The FTSE 100 index of the UK’s biggest companies listed on the London Stock Exchange closed yesterday a record high of 7,383 – after rising 1.6% in one day.
The previous record was broken on 13 January this year, when the index closed at 7,338. The index is still continuing with this momentum during morning trading today. At the time of writing it had reached 7,385.6.
The FTSE 100 index has now posted a 27% rise since it plummeted to 5,789 when markets opened on 24 June 2016, after the Brexit vote.
The factors that have caused the recent rise are mostly centred on news from the US – evidenced by the record-breaking rises on indices that side of the Atlantic, too.
Traders reacted positively to Donald Trump’s recent speech to Congress, which many saw as more conciliatory than previous efforts. However, reaffirmation of his commitment to a trillion-dollar reconstruction plan and talk of ‘massive’ tax relief were what was really in focus.
Further energy was given to the FTSE 100 by a fall in sterling versus the dollar, which increases the value of foreign earnings.
“Markets have potentially tricky issues to ponder”
Tom Stevenson, investment director at Fidelity International says: “There are new stock market records on both sides of the Atlantic today as the Trump growth trade and sterling weakness add fuel to the equity fire. Over the pond, it was all about President Trump’s speech to Congress, which overcame initial scepticism to send the Dow Jones Industrial Average through the 21,000 barrier today. It only cleared 20,000 three weeks ago, making this the fastest rise between 1,000 milestones since 1999.”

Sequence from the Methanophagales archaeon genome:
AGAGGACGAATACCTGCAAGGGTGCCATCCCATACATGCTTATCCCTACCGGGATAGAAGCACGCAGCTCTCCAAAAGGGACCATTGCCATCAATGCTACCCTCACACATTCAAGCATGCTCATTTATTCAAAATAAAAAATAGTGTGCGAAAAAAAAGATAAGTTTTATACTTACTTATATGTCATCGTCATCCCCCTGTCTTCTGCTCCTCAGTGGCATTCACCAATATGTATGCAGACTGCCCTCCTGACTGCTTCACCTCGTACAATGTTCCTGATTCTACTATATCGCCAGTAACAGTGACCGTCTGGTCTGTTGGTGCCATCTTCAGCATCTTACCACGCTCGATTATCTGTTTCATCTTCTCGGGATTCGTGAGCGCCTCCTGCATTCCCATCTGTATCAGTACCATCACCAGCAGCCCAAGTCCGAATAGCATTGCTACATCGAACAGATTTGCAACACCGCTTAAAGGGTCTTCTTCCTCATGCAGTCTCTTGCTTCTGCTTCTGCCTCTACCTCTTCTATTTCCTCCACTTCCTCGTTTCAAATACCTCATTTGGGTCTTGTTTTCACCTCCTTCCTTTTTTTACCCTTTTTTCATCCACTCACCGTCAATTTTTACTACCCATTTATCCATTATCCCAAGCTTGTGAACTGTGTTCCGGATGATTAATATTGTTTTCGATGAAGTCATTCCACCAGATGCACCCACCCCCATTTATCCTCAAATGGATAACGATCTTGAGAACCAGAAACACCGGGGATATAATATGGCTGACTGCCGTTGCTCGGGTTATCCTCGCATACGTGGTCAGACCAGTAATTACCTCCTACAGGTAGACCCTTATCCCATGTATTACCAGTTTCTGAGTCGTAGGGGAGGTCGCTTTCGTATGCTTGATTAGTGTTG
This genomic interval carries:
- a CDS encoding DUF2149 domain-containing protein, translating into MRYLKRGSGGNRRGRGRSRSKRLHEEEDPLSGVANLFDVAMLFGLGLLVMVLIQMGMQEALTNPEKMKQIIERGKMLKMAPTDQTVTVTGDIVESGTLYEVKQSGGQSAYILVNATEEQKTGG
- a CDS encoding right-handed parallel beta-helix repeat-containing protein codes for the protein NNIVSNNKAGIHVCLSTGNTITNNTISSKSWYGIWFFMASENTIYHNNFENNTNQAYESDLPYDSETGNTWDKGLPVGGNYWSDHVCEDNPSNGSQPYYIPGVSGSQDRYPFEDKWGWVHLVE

Russ Mould, investment director at AJ Bell, however, paints a rather calmer picture. He says: “There is no guarantee that history will repeat itself but the figures could be seen as providing support for the old saying that ‘markets climb a wall of worry but slide down a slope of hope’.
“After all, markets have plenty of potentially tricky issues to ponder, including whether President Trump can deliver on his planned tax-cutting, infrastructure-spending and deregulating plan; Europe’s forthcoming elections and their implications for the euro; and the UK’s ongoing debate over Article 50 and what it will mean for our economy.
“The second half of that saying – which is much less well-known – does remind investors to guard against complacency. It is when expectations – and hopes – are at their highest that disappointment tends to follow and those setbacks initially lead to higher volatility and finally a broad market retreat.”